6.        Yii::$app->session->setFlash('contactFormSubmitted');    
  7.        return $this->refresh();   
  8.  }   
  9.  return $this->render('contact', [   
  10.     'model' => $model,   
  11.  ]);   

Now, we'll run the program in the browser,

YII Models 2

Now change the scenarion in actionContact in SiteController.php as

  1. $model->scenario = ContactForm::SCENARIO_EMAIL_FROM_USER;  

Now on running the program in the browser, Subject and Body field will be no longer required field.

Validation Rules

These are the rules which are set for the fields to be fulfilled by the users. For example, required rule will make sure that the respective field is not empty. And email attribute will make sure that the email entered is a valid email. If values do not satisfy the rules, an error message will appear on the screen.

To declare validation rules for all the fields in all the scenarios, following code is used.

  1. public function rules()  

  2. {  

  3.     return [  

  4.         // the name, email, subject and body attributes are required  

  5.         [['name', 'email', 'subject', 'body'], 'required'],  

  6.   

  7.         // the email attribute should be a valid email address  

  8.         ['email', 'email'],  

  9.     ];  

  10. }  

  11.   

  12. To declare different validation rules for different scenarios, use the following code.  

  13.   

  14. public function rules()  

  15. {  

  16.     return [  

  17.         // username, email and password are all required in "register" scenario  

  18.         [['username', 'email', 'password', 'd_o_b'], 'required', 'on' => self::SCENARIO_REGISTER],  

  19.   

  20.         // username and password are required in "login" scenario  

  21.         [['username', 'password'], 'required', 'on' => self::SCENARIO_LOGIN],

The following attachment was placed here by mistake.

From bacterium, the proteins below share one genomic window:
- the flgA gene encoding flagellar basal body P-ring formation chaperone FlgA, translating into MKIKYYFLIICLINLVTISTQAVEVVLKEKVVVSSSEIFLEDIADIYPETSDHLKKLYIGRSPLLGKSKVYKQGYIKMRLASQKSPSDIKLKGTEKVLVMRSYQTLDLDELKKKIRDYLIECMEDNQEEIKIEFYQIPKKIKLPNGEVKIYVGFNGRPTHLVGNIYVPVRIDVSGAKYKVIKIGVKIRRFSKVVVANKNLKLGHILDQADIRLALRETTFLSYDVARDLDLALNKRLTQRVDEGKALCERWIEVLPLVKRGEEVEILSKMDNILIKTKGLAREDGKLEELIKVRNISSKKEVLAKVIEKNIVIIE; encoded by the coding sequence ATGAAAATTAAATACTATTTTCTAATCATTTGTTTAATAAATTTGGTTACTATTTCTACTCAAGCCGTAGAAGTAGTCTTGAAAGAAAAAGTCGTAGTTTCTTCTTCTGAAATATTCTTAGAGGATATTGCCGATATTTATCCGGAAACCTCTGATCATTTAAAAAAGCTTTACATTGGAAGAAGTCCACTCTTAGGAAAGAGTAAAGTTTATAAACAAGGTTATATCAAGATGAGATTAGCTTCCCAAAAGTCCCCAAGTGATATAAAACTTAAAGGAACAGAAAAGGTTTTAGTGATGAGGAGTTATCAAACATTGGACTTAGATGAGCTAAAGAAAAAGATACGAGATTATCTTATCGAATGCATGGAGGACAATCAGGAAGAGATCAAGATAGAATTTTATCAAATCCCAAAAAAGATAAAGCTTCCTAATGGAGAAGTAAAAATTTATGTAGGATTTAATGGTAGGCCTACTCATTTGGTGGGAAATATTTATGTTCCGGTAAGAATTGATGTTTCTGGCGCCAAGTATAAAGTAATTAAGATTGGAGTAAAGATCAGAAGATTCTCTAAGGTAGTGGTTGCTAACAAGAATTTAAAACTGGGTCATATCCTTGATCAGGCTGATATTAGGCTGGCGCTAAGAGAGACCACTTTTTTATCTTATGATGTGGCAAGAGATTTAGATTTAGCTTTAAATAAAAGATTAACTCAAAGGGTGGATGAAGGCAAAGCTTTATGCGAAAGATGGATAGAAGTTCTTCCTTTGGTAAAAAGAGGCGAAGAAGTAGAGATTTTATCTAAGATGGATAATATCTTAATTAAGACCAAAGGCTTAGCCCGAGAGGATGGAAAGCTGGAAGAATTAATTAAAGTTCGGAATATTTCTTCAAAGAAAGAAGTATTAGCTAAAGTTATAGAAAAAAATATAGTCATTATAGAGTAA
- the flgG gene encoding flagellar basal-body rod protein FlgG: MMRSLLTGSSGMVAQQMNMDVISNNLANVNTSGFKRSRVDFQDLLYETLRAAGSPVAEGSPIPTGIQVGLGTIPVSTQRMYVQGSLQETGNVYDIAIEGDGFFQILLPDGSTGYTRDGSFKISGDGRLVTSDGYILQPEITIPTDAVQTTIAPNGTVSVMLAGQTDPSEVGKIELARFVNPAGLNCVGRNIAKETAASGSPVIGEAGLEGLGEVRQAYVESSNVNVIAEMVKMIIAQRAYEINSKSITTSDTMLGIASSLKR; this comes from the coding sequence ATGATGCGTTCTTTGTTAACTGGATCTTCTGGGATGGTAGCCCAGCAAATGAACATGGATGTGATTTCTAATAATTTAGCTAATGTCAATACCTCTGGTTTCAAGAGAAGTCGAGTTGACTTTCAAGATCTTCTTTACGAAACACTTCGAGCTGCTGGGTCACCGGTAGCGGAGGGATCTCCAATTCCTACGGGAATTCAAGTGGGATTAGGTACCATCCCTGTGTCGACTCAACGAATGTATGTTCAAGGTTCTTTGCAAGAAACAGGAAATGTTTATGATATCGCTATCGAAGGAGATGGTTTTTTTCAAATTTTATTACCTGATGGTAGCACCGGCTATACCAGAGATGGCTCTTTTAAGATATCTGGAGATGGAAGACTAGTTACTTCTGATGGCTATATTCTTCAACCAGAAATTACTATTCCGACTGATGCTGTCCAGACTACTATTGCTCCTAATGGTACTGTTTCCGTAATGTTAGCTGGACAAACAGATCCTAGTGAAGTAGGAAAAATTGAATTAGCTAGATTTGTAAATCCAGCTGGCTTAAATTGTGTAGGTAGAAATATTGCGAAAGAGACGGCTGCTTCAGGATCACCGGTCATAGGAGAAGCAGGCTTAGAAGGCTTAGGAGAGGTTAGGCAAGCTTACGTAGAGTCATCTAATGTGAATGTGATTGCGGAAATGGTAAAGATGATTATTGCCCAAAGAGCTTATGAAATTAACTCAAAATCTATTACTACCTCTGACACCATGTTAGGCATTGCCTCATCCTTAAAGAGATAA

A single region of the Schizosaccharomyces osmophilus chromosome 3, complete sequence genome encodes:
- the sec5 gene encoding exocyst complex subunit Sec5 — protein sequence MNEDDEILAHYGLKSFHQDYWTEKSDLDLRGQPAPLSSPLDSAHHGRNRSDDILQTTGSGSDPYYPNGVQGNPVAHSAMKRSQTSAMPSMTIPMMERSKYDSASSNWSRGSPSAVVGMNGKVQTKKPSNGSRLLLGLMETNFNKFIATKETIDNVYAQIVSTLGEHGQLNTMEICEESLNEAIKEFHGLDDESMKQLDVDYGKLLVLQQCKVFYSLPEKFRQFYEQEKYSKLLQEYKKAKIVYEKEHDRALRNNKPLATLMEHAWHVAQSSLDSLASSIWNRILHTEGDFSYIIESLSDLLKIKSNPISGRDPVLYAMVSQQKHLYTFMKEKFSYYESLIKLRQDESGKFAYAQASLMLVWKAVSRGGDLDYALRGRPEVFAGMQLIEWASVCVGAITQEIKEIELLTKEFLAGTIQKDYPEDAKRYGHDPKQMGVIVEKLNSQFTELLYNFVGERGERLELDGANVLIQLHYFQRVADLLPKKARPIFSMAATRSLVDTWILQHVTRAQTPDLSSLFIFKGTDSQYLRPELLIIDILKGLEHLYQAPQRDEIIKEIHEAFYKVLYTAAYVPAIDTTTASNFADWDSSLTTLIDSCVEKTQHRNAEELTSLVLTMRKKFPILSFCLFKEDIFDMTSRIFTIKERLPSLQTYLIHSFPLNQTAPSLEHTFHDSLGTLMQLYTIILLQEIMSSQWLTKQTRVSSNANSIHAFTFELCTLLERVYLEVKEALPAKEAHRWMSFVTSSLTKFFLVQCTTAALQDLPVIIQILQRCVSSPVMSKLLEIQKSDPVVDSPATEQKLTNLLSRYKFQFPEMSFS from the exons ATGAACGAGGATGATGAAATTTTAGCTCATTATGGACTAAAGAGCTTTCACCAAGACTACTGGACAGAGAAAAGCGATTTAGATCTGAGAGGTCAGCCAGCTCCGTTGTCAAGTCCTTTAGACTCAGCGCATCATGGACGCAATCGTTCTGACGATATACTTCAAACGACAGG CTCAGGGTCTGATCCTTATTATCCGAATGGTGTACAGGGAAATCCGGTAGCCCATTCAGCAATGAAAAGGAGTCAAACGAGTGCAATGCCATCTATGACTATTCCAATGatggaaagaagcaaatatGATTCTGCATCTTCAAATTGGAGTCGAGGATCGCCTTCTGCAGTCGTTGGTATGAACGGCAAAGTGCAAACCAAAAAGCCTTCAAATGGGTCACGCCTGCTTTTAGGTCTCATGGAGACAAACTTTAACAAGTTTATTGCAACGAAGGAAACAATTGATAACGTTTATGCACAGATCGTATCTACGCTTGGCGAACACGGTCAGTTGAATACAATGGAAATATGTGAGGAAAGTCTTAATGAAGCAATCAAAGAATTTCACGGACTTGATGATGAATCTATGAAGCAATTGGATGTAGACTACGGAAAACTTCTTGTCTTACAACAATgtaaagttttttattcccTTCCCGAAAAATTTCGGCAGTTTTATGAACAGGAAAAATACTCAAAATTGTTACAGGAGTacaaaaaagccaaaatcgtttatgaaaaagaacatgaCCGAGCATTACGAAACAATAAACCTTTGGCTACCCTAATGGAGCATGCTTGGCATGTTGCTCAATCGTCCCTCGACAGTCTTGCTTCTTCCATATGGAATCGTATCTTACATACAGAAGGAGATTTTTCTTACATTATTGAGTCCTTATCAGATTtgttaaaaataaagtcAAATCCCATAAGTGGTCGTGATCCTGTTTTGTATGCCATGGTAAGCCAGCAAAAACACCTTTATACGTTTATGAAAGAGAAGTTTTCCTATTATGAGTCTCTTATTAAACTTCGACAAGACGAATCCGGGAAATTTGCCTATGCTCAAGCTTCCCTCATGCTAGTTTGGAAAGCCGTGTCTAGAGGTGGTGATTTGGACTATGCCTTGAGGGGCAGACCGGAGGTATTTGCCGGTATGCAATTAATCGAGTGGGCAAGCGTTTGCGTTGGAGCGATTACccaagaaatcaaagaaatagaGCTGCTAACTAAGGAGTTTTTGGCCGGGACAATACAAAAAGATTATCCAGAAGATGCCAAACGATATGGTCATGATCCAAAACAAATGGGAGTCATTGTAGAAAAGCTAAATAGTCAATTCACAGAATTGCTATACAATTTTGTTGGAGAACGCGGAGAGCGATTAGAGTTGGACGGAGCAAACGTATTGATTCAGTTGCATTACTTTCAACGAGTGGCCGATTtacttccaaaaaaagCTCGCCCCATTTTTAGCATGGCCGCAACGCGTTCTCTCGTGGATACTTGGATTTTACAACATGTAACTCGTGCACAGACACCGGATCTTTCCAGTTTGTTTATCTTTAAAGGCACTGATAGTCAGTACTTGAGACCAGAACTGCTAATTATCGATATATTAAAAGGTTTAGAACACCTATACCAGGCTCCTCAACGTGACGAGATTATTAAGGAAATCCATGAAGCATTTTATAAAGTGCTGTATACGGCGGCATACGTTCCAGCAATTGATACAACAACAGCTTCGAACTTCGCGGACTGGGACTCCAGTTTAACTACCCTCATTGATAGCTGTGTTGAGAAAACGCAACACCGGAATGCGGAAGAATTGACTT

22.     ];  

  23. }  

The on property implements that, rule will be applied to a particular scenario. If you'll not use on property than by default rule will be applied for all the fields.


Massive Assignment

In massive assignment, a model is populated with user inputs using a single line of code. Massive assignment only applies to the safe attributes.

Look at the following two types of code, both assigning the submitted form data by the end users to attributes of the ContactForm model.

First one is,

  1. $model = new appmodelsContactForm;  

  2. $model->attributes = Yii::$app->request->post('ContactForm');  

  3. Second one is,  

  4.   

  5.   

  6. $model = new appmodelsContactForm;  

  7. $data = Yii::$app->request->post('ContactForm', []);  

  8. $model->name = isset($data['name']) ? $data['name'] : null;  

  9. $model->email = isset($data['email']) ? $data['email'] : null;  

  10. $model->subject = isset($data['subject']) ? $data['subject'] : null;  

  11. $model->body = isset($data['body']) ? $data['body'] : null;  

The first one using massive assignment is much easier, neat and less error prone.